The harvest window is the time period during which you should harvest your cannabis plants. For most growers, this falls between late September and early October. However, the exact timing will depend on a number of factors, including the type of cannabis you are growing, the climate in your area, and the maturity of your plants.

Here are a few things to keep in mind when deciding when to harvest your cannabis plants:
-The amount of time it takes for cannabis plants to mature can vary depending on the strain. Some strains can be ready to harvest in as little as 8 weeks, while others may take up to 12 weeks or more.
-Cannabis plants grown outdoors will typically be ready to harvest a few weeks earlier than plants grown indoors.
-The weather can also impact the timing of your harvest. If you live in an area with a long growing season and warm weather, your plants may be ready to harvest earlier than if you live in an area with a short growing season and cool weather.

To determine when your particular plants will be ready to harvest, pay attention to the following signs:
-The pistils (hairs) on the buds will start to turn from white or green to brown or red.
-The buds will swell and become denser.
-The leaves of the plant will begin to yellow and die back.

When you think your plants are ready to harvest, it’s a good idea to do a test by harvesting one plant first. This will allow you to assess the maturity of the buds and determine if they are ready to be harvested or if they need more time.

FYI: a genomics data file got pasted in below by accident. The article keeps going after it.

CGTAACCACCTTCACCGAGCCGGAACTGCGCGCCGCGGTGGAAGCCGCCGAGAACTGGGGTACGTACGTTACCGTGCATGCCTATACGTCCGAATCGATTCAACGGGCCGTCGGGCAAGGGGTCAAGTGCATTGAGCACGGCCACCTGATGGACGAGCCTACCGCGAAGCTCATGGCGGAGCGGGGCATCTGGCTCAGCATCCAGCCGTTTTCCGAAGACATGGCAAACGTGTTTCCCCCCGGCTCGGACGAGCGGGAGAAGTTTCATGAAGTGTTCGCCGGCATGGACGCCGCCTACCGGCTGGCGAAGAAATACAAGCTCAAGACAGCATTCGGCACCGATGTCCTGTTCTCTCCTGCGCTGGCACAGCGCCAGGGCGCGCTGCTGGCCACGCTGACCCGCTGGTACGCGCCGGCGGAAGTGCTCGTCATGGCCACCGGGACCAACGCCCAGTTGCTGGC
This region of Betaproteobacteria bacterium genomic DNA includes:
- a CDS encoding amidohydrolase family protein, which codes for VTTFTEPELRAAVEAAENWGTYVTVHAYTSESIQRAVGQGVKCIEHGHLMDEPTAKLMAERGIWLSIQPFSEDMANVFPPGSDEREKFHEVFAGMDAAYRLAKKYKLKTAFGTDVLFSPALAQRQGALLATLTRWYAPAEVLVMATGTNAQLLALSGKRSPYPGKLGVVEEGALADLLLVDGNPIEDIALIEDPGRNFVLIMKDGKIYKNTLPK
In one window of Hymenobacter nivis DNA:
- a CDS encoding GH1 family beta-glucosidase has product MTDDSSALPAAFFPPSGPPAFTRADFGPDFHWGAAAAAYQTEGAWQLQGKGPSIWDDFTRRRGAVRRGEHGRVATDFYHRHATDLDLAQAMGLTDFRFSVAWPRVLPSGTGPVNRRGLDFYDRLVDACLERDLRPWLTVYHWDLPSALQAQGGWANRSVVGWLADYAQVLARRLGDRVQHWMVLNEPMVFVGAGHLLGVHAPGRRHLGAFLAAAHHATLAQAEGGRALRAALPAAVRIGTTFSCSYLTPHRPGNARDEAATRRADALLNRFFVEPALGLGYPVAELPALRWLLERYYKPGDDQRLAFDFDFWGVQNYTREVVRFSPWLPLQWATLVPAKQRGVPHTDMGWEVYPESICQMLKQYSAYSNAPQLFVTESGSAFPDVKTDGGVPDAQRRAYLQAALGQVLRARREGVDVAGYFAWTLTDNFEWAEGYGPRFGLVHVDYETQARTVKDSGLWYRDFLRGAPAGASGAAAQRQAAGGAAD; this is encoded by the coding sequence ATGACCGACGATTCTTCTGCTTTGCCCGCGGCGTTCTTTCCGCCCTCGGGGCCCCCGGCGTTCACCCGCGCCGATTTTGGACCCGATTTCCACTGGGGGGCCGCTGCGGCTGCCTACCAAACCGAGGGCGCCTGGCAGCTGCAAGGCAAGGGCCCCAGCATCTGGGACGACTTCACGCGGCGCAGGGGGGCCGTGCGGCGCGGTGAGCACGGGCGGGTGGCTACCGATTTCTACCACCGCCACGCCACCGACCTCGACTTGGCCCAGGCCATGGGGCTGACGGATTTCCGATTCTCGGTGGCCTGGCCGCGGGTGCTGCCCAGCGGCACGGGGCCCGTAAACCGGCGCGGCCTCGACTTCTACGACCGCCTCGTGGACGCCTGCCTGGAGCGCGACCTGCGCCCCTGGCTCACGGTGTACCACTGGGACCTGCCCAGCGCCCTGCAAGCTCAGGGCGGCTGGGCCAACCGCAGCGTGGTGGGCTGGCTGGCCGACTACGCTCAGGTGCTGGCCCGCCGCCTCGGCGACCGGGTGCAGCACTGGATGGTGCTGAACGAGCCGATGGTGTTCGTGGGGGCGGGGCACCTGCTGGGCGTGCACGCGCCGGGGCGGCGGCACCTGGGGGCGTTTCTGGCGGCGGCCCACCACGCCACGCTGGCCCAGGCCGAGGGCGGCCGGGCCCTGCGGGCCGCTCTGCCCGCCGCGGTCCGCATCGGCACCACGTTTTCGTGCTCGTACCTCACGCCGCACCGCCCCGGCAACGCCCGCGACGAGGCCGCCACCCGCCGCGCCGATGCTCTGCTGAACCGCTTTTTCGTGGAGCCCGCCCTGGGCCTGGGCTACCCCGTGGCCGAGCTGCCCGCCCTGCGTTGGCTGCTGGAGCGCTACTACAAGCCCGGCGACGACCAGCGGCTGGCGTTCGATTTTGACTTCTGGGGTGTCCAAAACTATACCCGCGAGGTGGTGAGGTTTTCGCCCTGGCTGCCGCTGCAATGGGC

How to harvest

The harvesting of cannabis plants is a process that can vary depending on the grower and the strain being grown. For the most part, however, there are certain ways to tell when your plants are ready to harvest. Here are some things to look for:

-The trichomes on the buds have turned from clear to milky white.
-The pistils on the buds have started to darken and curl inward.
-If you are growing indica strains, the leaves nearest the buds will start to turn yellow and die back.
-If you are growing sativa strains, the leaves will begin to turn red or purple.

Once you have determined that your plants are ready to harvest, there are a few things you need to do in order to ensure a successful harvest. First, you will need to cut down the main stem of each plant. Be sure to cut as close to the main stem as possible in order to avoid damaging the buds. Next, you will need to trim away any unwanted leaves and branches. Finally, you will need to dry and cure your buds in order for them to be ready for smoking.

Drying and curing

After you’ve harvested your plants, the next step is to dry and cure the buds. Drying helps to reduce the moisture content of your flowers, while curing allows for better preservation of their flavors and aromas.

The drying process can take anywhere from a few days to a week, depending on the humidity and temperature of your curing area. Once the buds are dry to the touch, they can be stored in airtight containers (such as mason jars) and placed in a cool, dark place.

Curing your buds properly is essential for preserving their quality, so be patient! The curing process can take several weeks, but it’s worth it when you enjoy the finished product.